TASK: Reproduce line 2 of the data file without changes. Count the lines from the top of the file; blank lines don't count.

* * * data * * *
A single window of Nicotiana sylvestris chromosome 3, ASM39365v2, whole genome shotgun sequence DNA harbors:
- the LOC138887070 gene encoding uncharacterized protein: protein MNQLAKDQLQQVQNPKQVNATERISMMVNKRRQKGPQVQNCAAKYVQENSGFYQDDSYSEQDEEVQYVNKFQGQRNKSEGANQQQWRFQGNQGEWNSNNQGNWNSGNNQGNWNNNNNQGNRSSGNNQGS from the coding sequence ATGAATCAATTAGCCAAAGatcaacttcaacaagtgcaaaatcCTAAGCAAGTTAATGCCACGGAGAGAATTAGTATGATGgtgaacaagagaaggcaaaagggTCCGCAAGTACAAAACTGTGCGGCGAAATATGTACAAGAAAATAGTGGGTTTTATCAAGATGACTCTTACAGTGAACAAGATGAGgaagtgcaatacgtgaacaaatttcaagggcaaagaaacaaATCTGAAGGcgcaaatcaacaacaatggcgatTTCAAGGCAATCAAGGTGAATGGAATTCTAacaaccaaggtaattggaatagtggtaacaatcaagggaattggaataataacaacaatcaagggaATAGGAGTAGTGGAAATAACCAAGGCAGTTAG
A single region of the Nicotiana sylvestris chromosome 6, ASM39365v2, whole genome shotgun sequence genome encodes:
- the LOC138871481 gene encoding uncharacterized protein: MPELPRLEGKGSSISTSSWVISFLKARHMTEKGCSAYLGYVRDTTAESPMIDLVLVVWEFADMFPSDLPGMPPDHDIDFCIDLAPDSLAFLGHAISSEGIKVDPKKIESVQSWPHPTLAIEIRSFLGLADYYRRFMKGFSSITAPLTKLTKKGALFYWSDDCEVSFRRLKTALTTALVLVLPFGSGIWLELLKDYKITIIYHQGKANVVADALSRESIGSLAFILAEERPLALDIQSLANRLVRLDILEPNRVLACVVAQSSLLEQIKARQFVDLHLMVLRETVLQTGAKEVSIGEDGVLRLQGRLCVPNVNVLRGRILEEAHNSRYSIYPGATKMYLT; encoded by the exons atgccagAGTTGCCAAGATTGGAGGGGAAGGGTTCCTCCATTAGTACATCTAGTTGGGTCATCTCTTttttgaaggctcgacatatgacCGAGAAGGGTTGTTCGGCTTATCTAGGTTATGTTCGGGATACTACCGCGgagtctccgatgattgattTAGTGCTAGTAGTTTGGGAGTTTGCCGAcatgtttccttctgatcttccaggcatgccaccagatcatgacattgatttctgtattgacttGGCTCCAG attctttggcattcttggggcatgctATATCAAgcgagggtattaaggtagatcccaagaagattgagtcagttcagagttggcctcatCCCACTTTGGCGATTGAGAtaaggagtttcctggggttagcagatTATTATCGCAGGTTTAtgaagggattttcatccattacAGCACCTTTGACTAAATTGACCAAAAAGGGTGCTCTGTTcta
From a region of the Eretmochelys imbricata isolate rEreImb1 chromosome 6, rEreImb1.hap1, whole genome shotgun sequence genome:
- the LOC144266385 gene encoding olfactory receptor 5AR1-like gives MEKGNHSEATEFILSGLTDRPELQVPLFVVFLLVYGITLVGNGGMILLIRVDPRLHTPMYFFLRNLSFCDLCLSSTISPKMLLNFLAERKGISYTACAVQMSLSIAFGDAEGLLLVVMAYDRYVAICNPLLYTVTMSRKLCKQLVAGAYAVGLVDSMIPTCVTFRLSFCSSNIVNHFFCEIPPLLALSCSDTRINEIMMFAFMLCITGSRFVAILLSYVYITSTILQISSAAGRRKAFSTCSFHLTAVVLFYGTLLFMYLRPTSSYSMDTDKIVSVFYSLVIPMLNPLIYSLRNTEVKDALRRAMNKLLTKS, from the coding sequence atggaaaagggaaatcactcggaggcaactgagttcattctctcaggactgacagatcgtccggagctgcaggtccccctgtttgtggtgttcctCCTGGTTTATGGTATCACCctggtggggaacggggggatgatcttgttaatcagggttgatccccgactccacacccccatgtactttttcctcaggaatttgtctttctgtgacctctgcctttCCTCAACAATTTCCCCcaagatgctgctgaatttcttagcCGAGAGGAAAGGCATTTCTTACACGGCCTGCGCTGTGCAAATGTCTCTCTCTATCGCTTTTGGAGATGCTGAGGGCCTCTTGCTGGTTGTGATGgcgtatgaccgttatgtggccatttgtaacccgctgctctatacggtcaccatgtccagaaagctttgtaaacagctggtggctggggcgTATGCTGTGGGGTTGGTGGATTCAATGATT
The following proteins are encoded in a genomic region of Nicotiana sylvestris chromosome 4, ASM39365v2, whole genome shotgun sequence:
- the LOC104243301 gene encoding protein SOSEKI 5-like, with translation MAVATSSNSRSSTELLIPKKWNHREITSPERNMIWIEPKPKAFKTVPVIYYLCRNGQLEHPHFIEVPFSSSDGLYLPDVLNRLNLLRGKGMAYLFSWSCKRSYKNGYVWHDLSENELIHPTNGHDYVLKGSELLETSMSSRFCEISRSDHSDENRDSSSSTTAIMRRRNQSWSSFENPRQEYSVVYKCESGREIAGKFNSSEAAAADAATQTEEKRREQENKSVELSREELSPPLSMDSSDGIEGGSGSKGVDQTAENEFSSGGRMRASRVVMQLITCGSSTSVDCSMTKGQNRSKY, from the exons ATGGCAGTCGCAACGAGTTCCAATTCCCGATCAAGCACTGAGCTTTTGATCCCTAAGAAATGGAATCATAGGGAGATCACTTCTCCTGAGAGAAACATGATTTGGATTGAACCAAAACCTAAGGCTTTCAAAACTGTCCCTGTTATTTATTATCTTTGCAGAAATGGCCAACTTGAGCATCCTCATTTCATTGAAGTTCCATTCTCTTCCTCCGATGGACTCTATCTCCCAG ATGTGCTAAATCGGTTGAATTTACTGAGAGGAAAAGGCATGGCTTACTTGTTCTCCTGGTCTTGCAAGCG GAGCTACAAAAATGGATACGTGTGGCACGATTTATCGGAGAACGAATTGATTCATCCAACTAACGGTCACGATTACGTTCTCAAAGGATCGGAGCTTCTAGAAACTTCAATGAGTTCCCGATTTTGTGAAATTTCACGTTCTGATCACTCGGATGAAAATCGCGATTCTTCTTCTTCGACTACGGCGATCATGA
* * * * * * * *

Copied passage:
- the LOC138887070 gene encoding uncharacterized protein: protein MNQLAKDQLQQVQNPKQVNATERISMMVNKRRQKGPQVQNCAAKYVQENSGFYQDDSYSEQDEEVQYVNKFQGQRNKSEGANQQQWRFQGNQGEWNSNNQGNWNSGNNQGNWNNNNNQGNRSSGNNQGS from the coding sequence ATGAATCAATTAGCCAAAGatcaacttcaacaagtgcaaaatcCTAAGCAAGTTAATGCCACGGAGAGAATTAGTATGATGgtgaacaagagaaggcaaaagggTCCGCAAGTACAAAACTGTGCGGCGAAATATGTACAAGAAAATAGTGGGTTTTATCAAGATGACTCTTACAGTGAACAAGATGAGgaagtgcaatacgtgaacaaatttcaagggcaaagaaacaaATCTGAAGGcgcaaatcaacaacaatggcgatTTCAAGGCAATCAAGGTGAATGGAATTCTAacaaccaaggtaattggaatagtggtaacaatcaagggaattggaataataacaacaatcaagggaATAGGAGTAGTGGAAATAACCAAGGCAGTTAG